Saturday, September 20, 2014
The Calm After the Storm
Some may have heard the adage "the calm before the storm," but what about the calm after the storm? One of my earlier posts discussed my recent stormy moment. It wasn't monstrous like some of the storms I have faced, but a storm nonetheless.
I have lately been reminded of a subject spoken of by one of my favorite religion professors, Michael Wilcox, who discusses the parable of the 4th watch. I remember the first time I heard this, and how much I felt like I had reached the 3rd watch a lot in my life, waiting, hoping, trying to have faith that things would be all right. I was happy when Brother Wilcox came out with a recording of one of my favorite talks The Fourth Watch: Receiving Divine Help When Your Prayers Seem Unanswered.
In the product description of his audio book, it says, "The wind was fierce, and the disciples of Jesus had long rowed against it before the Lord finally came to them, walking on the water in the fourth watch of the night-somewhere between 3:00 and 6:00 A.M. When our trials go on indefinitely, we should not assume that God does not hear our prayers, or that He does not care, or that we are unworthy. Perhaps we have not yet reached the "fourth watch." This comforting message increases our faith and patience, offers profound hope and solace, and explains how the Lord often works with us."
I was in the middle of the 3rd watch last time you heard from me. Pleading, praying,and doing what I could to live the way I needed to live to be a good Christian, I was often tired and exhausted. Giving up was not an option, but I felt I was doing what I needed to and that life was as good as it was going to get. Oh, how weak that thought was/is.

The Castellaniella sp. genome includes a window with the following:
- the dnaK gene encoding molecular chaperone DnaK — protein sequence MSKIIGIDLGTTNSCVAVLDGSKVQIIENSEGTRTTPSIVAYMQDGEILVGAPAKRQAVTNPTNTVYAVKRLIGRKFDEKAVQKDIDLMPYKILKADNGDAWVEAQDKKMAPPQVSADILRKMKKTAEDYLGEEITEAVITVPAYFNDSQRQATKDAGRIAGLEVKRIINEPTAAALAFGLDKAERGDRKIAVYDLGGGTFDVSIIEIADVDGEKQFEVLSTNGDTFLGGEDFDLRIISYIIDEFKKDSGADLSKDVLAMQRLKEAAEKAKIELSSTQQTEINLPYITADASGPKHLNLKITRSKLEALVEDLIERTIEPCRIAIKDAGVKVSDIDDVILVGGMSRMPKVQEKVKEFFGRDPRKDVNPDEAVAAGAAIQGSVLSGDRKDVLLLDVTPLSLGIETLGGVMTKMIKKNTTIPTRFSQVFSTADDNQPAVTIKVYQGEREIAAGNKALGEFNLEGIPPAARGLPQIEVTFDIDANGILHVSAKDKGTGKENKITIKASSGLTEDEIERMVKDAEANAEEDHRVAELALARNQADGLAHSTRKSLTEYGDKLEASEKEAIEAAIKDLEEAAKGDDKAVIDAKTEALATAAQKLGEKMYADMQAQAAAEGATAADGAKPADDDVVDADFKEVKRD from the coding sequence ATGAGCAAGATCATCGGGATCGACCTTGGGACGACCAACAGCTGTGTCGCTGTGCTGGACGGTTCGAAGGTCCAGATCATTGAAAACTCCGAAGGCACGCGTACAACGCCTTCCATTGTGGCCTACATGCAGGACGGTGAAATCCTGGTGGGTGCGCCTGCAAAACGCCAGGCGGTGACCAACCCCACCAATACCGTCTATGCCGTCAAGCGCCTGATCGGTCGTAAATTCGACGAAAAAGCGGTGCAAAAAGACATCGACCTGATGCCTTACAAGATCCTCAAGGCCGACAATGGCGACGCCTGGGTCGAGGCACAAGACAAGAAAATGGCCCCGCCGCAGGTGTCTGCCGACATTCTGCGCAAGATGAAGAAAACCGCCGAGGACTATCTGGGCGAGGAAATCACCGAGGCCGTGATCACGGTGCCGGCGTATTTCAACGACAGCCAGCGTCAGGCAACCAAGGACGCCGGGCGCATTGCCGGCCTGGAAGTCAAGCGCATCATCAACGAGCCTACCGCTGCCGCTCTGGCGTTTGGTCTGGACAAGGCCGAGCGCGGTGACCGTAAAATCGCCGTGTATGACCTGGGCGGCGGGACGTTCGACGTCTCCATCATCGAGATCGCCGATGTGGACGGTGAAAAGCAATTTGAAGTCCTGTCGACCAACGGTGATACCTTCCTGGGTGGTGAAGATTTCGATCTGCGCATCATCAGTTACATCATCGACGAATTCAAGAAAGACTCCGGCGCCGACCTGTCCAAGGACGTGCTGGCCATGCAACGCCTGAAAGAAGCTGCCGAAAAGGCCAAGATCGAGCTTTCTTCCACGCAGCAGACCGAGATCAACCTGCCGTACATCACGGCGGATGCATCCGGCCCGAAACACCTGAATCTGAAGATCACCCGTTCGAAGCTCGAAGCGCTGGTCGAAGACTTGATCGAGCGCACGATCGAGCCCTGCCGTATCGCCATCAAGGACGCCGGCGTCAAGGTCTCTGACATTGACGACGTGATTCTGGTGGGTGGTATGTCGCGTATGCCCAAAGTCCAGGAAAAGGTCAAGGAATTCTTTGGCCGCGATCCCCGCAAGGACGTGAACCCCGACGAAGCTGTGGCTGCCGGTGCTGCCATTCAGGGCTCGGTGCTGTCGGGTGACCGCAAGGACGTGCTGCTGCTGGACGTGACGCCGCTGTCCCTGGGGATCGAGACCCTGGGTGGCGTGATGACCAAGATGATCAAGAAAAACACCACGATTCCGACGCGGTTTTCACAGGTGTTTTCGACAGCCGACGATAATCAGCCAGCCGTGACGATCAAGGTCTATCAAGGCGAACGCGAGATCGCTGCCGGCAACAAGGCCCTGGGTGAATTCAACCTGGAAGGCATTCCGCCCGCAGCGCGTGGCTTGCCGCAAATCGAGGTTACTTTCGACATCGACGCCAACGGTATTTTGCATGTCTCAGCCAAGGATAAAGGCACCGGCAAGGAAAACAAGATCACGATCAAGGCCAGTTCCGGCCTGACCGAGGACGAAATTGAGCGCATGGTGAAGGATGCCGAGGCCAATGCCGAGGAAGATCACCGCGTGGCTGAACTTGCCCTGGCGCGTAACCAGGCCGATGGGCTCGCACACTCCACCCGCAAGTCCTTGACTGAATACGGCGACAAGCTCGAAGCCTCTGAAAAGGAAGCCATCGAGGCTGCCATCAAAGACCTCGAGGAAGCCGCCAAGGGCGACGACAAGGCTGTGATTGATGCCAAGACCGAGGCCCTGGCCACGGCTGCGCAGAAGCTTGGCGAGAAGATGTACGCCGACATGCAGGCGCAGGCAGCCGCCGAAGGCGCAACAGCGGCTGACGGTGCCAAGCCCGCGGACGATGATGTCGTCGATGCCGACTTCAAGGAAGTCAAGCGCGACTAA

Over and over again, I have needed to learn that an unseen, insurmountable, happiness comes during the 4th watch. It has never failed me...and yet I doubt it every time. I forget that while the 4th watch moment may not last as long as I would like, it always comes...and I am always happier than I could ever imagine.
I think I discussed this already, but it seems that my moments of 'happy' don't last as long as the moments of unhappy. I find this phenomenon everywhere, in movies, in the scriptures, everywhere. It has been a lifelong goal to find happiness in the journey, even if that journey is in the 2nd or 3rd watch - to find my happy during those times too.
The past several months, I felt I was doing a pretty good job. It wasn't until the beginning of this month that I can say I am truly happy...I reached the 4th watch....and you know what, it feels good.
Is it worth it to hang on and find those little moments of happy, yes. Is it important to be obedient to a Father in Heaven who loves me and believe that it is through Jesus Christ that I can be truly happy, yes. Does it feel good to go from hope to knowledge, yes! Am I perfect at understanding this all the time, even through the little trials, no. But I am striving to be.
Happy feels so good.
One Last Thought by Jeffrey R. Holland in the talk An High Priest of Good Things to Come:
"...it is not without a recognition of life’s tempests but fully and directly because of them that I testify of God’s love and the Savior’s power to calm the storm. Always remember in that biblical story that He was out there on the water also, that He faced the worst of it right along with the newest and youngest and most fearful. Only one who has fought against those ominous waves is justified in telling us—as well as the sea—to “be still.” 8 Only one who has taken the full brunt of such adversity could ever be justified in telling us in such times to “be of good cheer.” 9 Such counsel is not a jaunty pep talk about the power of positive thinking, though positive thinking is much needed in the world. No, Christ knows better than all others that the trials of life can be very deep and we are not shallow people if we struggle with them. But even as the Lord avoids sugary rhetoric, He rebukes faithlessness and He deplores pessimism. He expects us to believe!"
*Painting 1, Christ Walking on Water, by Julius von Klever
**Painting 2, They Hear My Voice, by Jeff Smith